Date of Award

Summer 8-2016

Embargo Period

10-17-2016

Degree Type

Dissertation

Degree Name

Doctor of Philosophy (PhD)

Department

Biomedical Engineering

Advisor(s)

Kenji Shimada

Abstract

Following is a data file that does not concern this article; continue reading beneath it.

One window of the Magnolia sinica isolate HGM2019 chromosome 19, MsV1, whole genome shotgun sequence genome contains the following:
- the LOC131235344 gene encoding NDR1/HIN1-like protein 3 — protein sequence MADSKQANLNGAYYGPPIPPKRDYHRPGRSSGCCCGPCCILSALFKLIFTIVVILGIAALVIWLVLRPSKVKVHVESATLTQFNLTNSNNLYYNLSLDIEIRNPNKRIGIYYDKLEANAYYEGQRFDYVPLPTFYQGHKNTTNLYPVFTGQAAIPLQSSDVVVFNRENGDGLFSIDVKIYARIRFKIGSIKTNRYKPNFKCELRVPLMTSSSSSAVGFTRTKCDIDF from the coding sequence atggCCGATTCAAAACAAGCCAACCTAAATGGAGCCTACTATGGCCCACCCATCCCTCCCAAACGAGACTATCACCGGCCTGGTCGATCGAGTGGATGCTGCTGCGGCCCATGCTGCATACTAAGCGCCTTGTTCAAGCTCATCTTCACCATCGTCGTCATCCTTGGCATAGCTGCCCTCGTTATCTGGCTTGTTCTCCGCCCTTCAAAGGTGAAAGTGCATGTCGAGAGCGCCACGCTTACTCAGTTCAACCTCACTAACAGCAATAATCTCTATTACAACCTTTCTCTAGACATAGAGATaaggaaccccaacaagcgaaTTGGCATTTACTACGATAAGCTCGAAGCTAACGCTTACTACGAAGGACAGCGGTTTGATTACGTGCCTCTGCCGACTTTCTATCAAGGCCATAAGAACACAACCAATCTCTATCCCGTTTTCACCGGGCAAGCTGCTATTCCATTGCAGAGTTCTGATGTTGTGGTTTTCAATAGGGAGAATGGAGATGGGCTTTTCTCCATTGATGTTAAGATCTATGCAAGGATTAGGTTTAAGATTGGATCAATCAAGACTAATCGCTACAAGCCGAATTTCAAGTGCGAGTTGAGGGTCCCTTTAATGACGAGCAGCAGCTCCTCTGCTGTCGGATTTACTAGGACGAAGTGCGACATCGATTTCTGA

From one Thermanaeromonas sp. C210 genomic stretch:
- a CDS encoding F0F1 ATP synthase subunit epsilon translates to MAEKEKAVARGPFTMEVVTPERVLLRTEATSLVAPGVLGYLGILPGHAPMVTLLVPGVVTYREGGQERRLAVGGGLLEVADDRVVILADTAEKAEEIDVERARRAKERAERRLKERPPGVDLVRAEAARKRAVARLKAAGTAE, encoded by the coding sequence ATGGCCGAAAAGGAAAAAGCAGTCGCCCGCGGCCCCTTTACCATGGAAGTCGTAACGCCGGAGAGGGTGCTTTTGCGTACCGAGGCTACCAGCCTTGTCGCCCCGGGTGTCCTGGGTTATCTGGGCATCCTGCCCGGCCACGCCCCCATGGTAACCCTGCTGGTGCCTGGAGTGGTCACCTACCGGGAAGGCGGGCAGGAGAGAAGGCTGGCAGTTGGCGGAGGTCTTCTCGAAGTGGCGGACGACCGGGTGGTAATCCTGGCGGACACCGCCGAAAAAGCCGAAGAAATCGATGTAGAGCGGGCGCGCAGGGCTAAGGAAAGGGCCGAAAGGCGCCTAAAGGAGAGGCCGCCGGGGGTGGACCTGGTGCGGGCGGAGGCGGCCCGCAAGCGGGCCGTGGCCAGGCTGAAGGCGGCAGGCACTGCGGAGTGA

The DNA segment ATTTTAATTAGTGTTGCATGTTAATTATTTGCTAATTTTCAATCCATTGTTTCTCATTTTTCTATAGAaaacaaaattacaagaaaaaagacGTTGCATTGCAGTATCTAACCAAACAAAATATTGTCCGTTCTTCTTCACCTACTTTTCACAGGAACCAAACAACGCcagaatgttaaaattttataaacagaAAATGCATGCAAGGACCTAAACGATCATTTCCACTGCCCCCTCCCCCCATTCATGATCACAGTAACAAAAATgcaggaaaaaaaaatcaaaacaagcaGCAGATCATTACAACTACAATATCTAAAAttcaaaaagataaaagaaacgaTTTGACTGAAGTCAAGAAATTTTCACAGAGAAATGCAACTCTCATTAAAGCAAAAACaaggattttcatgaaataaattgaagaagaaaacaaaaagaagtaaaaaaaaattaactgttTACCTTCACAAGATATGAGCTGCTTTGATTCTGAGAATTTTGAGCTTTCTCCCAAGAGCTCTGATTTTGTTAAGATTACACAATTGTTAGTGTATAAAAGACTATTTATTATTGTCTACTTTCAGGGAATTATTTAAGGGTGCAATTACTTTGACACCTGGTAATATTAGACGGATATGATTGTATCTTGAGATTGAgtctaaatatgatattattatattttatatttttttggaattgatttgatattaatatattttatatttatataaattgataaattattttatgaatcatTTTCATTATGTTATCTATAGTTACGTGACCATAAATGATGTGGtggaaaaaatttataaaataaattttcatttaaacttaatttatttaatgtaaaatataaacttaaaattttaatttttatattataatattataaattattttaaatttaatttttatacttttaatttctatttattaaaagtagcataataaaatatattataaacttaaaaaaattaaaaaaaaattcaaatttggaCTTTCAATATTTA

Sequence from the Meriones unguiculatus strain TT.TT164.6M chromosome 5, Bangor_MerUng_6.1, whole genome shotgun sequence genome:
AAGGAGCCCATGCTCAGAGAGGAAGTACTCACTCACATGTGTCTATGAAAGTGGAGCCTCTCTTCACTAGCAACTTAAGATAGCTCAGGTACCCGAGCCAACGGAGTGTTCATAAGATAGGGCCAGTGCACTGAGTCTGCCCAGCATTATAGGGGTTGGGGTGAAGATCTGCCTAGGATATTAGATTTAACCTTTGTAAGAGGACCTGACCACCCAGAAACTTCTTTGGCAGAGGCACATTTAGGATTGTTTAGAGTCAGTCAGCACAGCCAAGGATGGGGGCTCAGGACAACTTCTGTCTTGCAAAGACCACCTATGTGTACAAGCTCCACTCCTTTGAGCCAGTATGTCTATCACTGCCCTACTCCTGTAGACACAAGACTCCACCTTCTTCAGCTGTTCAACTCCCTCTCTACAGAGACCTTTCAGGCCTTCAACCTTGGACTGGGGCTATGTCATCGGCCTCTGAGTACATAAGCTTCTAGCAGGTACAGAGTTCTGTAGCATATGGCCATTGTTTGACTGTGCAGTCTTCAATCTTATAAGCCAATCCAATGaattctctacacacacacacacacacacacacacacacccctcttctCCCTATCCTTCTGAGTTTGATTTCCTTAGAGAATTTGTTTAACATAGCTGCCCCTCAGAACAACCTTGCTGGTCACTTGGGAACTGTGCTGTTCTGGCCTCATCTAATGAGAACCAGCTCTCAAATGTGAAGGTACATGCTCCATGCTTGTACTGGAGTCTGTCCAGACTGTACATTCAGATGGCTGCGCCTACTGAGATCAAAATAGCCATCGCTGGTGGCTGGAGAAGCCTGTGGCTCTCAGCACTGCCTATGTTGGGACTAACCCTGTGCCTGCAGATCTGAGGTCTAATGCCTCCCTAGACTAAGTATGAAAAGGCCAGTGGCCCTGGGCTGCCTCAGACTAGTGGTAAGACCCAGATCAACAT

Orthopedic deformities are often complex three-dimensional (3D) deformities, and the reconstruction of the original or normal geometry is difficult. In this thesis, the use of external fixators were investigate for long bone deformity correction and clubfoot correction. An external fixator works by attaching to bones or bone fragments and moving them to the target geometry. Its key advantages are that it encourages tissue growth and preserves healthy tissues. However, current six degrees of freedom (6DOF) external fixators are difficult to set up, resulting in long surgeries and steep learning curves for surgeons. They are also bulky and obstruct patient mobility. The integration of computational methods and surgical assistive device to the surgery to improve the accuracy of external fixation was proposed. A new method of defining orthopedic deformity correction was developed, and the 6DOF correction problem was reduced to just 2DOF using axis-angle representation. Therefore, only two physical trajectory joints are needed so the fixator can be more compact. The planner minimizes the bulk of the external fixator, and optimizes the distraction schedule to avoid overstretching the soft tissues. The surgical assistive device is a passive positioning linkage that assists the surgeon in building an accurate external fixator that can achieve complete correction. It is not actuated but has brakes to hold its end effector pose. The planner and linkage is expected to reduce the learning curve for surgeons and shorten surgery time. To validate the system, a patient-specific clubfoot model was developed. This model has a 3D printed rigid skeletal structure with an outer layer of gel that mimics human muscles. Thus, it can support bone pin insertions while still maintaining the flexibility to demonstrate the correction. Four experiments were performed on the foot model. The accuracy of midfoot correction was 11 mm and 3.5 deg without loading, and 41 mm and 11.7 deg with loading. While the external fixator has to be more rigid to overcome resistance against correction, the surgical system itself was able to achieve accurate correction in less than two hours. This is an improvement from the current method which takes 2.5 to 4.5 hours.

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